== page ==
Go back to Tracker -- Winter 1998
Electronic Filing Update
Project Director, Center for Governmental Studies
It has often been said that technology has a life of its own. This is certainly true in the field of electronic
filing and disclosure of campaign finance reports. The era of computer systems and the information highway has catapulted
almost all states toward digitizing their systems of campaign finance reporting within the last few years. Only three
states: Georgia, Nevada and South Dakota, have expressed little interest in developing a system of electronic reporting.
The movement toward permitting candidates and committees to file financial reports electronically, through
either diskette, modem or the Internet, and to disclose these reports to the public and press electronically, is a North
American phenomenon. The movement appears to have caught hold so far only in Canada and the United States.
In Canada, one province (Ontario) has developed a fully operational system which includes both voluntary
electronic filing via diskette and Internet access for the public. Elections Canada (federal) and Manitoba have nearly
operational systems, while Alberta and British Columbia are studying the issue.
In the United States, 15 jurisdictions have fully operational systems which include the means for both
electronic filing and electronic disclosure, up from eight jurisdictions just last year. These jurisdictions include three
cities: New York City, San Francisco and Seattle. About a dozen more states have nearly operational systems.
Hawaii, Oklahoma and the city of Seattle have embarked on new ground. They are the first jurisdictions to permit
candidates and committees to file through the Internet. Many jurisdictions have been reluctant to allow Internet filing of
reports, due to security reasons. However, jurisdictions are not so timid about disclosing campaign reports to the public
through the Internet. Currently, 24 jurisdictions provide or are planning on providing public access through the Internet,
up from 15 last year.
Most electronic reporting systems are voluntary, with only four jurisdictions mandating electronic reporting for
most candidates and seven jurisdictions mandating electronic reporting for upper-level candidates and allowing voluntary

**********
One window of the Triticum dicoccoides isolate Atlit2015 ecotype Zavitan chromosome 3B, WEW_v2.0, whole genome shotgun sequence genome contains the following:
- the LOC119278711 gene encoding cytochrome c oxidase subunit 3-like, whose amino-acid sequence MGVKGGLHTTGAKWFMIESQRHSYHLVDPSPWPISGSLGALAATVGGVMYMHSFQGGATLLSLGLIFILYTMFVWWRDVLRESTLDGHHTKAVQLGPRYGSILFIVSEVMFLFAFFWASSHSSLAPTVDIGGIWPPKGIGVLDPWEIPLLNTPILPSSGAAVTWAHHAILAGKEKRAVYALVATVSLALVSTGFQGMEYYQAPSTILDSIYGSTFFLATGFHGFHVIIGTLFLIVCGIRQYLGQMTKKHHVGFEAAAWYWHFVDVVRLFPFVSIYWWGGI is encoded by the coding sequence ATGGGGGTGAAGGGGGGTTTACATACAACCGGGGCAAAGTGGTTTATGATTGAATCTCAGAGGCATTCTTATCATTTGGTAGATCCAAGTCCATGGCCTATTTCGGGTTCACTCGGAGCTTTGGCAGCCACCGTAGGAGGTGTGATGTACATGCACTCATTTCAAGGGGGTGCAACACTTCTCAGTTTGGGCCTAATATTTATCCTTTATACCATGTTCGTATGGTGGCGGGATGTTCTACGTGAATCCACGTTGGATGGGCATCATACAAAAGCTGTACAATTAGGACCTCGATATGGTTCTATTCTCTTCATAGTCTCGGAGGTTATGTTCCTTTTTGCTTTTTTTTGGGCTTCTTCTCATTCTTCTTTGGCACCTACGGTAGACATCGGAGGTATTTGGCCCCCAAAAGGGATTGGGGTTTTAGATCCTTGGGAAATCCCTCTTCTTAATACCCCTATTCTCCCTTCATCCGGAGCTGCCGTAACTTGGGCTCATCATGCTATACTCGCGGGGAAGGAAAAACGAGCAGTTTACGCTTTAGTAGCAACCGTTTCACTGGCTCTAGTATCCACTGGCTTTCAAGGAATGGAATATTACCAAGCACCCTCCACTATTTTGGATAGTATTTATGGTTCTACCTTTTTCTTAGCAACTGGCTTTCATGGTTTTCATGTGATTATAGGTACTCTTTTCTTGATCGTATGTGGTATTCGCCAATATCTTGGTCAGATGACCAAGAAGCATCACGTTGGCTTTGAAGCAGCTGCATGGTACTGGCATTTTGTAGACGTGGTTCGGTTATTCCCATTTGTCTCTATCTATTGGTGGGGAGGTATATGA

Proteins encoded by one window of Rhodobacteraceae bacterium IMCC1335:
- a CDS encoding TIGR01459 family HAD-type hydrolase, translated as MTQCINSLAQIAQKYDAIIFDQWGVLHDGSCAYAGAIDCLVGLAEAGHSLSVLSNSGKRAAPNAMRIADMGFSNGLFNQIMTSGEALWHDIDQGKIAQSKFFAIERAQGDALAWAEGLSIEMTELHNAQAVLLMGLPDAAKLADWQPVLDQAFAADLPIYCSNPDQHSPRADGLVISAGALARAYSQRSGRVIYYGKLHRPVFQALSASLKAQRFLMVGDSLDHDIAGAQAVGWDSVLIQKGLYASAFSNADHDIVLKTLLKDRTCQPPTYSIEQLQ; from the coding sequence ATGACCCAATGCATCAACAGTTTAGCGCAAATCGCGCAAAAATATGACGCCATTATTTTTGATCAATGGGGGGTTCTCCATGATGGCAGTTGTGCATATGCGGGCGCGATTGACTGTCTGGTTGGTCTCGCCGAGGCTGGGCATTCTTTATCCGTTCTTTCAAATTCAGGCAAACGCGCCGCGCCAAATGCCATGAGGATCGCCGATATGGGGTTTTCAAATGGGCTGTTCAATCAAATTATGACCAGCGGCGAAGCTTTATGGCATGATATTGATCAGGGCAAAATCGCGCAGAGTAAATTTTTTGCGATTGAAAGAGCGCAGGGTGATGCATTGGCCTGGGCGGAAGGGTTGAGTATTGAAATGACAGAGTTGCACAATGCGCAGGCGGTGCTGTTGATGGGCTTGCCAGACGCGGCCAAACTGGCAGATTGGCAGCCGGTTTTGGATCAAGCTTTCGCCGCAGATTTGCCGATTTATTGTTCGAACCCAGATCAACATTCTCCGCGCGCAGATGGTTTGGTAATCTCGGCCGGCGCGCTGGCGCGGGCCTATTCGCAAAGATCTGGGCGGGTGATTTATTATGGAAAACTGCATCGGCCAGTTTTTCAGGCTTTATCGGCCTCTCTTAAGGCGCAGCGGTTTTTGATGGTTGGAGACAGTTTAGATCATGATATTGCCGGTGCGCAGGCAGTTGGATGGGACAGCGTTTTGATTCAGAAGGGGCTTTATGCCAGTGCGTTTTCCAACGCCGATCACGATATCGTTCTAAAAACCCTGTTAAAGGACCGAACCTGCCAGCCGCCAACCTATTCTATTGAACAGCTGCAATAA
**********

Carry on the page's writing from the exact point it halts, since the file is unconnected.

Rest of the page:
electronic reporting for others. It is reasonable to expect a trend toward mandatory systems once the technology proves
It is often assumed that legislatures will usually offer intense political resistance to developing a system of
instant public access to campaign financial records. Indeed, many of todayıs press accounts emphasize the political
resistance to change in public disclosure. A Minneapolis Star & Tribune editorial, analyzing the slowness of the
federal government to implement a comprehensive electronic reporting program, stated that the reason "of course, is
political. There is no great groundswell among members of Congress to make their campaign books instantly accessible
to critics, challengers -- and the public."
In the year since this editorial was printed, the Federal Election Commission has in fact gone online with many
of its campaign financial records. And political resistance in the states, though frequently present, has generally not
succeeded in slowing the momentum toward electronic reporting. Legislatures throughout the nation -- either willingly
reluctantly -- have approved bills calling for electronic reporting (although Illinois, Utah and Vermont passed such
but then declined to fund the programs). In some states where legislatures have refused to act, state elections agencies
have gone ahead with developing electronic reporting without any statutory authorization. The program is simply too
efficient and cost-effective for any elections agency to deny.
One point is very clear: The notion that "there is not much out there" in the area of electronic reporting is a
Craig Holman can be reached at (310) 470-6590, ext. 115, or send e-mail to Holman@aol.com.